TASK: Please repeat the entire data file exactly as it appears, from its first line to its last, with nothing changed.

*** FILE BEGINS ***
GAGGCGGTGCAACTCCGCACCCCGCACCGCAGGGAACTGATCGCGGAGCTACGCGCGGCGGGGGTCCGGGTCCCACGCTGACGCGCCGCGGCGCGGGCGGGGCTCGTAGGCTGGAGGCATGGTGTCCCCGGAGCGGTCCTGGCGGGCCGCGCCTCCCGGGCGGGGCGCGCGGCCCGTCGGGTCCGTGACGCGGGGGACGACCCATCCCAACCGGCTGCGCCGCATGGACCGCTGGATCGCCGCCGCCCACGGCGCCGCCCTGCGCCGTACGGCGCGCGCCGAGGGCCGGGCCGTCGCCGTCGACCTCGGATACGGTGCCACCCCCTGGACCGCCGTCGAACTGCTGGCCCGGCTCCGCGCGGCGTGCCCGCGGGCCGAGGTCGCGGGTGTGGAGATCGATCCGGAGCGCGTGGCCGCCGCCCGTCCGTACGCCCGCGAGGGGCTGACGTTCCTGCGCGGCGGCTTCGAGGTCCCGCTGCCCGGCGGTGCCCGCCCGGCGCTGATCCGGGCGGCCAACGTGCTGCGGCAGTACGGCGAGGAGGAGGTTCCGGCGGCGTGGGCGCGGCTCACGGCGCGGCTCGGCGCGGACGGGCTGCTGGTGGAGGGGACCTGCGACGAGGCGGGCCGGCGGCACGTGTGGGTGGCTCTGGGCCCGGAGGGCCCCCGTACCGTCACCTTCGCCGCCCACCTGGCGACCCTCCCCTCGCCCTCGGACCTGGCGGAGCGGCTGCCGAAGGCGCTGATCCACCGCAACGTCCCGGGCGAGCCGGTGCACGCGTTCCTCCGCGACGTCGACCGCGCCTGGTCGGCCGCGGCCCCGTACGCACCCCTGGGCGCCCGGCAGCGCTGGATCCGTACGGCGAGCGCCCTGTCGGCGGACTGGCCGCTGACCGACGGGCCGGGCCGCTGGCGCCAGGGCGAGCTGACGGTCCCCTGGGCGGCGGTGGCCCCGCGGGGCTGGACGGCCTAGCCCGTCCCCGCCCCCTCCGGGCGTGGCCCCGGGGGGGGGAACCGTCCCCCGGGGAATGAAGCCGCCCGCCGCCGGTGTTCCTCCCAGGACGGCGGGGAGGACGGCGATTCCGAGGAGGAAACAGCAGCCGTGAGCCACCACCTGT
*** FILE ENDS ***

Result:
GAGGCGGTGCAACTCCGCACCCCGCACCGCAGGGAACTGATCGCGGAGCTACGCGCGGCGGGGGTCCGGGTCCCACGCTGACGCGCCGCGGCGCGGGCGGGGCTCGTAGGCTGGAGGCATGGTGTCCCCGGAGCGGTCCTGGCGGGCCGCGCCTCCCGGGCGGGGCGCGCGGCCCGTCGGGTCCGTGACGCGGGGGACGACCCATCCCAACCGGCTGCGCCGCATGGACCGCTGGATCGCCGCCGCCCACGGCGCCGCCCTGCGCCGTACGGCGCGCGCCGAGGGCCGGGCCGTCGCCGTCGACCTCGGATACGGTGCCACCCCCTGGACCGCCGTCGAACTGCTGGCCCGGCTCCGCGCGGCGTGCCCGCGGGCCGAGGTCGCGGGTGTGGAGATCGATCCGGAGCGCGTGGCCGCCGCCCGTCCGTACGCCCGCGAGGGGCTGACGTTCCTGCGCGGCGGCTTCGAGGTCCCGCTGCCCGGCGGTGCCCGCCCGGCGCTGATCCGGGCGGCCAACGTGCTGCGGCAGTACGGCGAGGAGGAGGTTCCGGCGGCGTGGGCGCGGCTCACGGCGCGGCTCGGCGCGGACGGGCTGCTGGTGGAGGGGACCTGCGACGAGGCGGGCCGGCGGCACGTGTGGGTGGCTCTGGGCCCGGAGGGCCCCCGTACCGTCACCTTCGCCGCCCACCTGGCGACCCTCCCCTCGCCCTCGGACCTGGCGGAGCGGCTGCCGAAGGCGCTGATCCACCGCAACGTCCCGGGCGAGCCGGTGCACGCGTTCCTCCGCGACGTCGACCGCGCCTGGTCGGCCGCGGCCCCGTACGCACCCCTGGGCGCCCGGCAGCGCTGGATCCGTACGGCGAGCGCCCTGTCGGCGGACTGGCCGCTGACCGACGGGCCGGGCCGCTGGCGCCAGGGCGAGCTGACGGTCCCCTGGGCGGCGGTGGCCCCGCGGGGCTGGACGGCCTAGCCCGTCCCCGCCCCCTCCGGGCGTGGCCCCGGGGGGGGGAACCGTCCCCCGGGGAATGAAGCCGCCCGCCGCCGGTGTTCCTCCCAGGACGGCGGGGAGGACGGCGATTCCGAGGAGGAAACAGCAGCCGTGAGCCACCACCTGT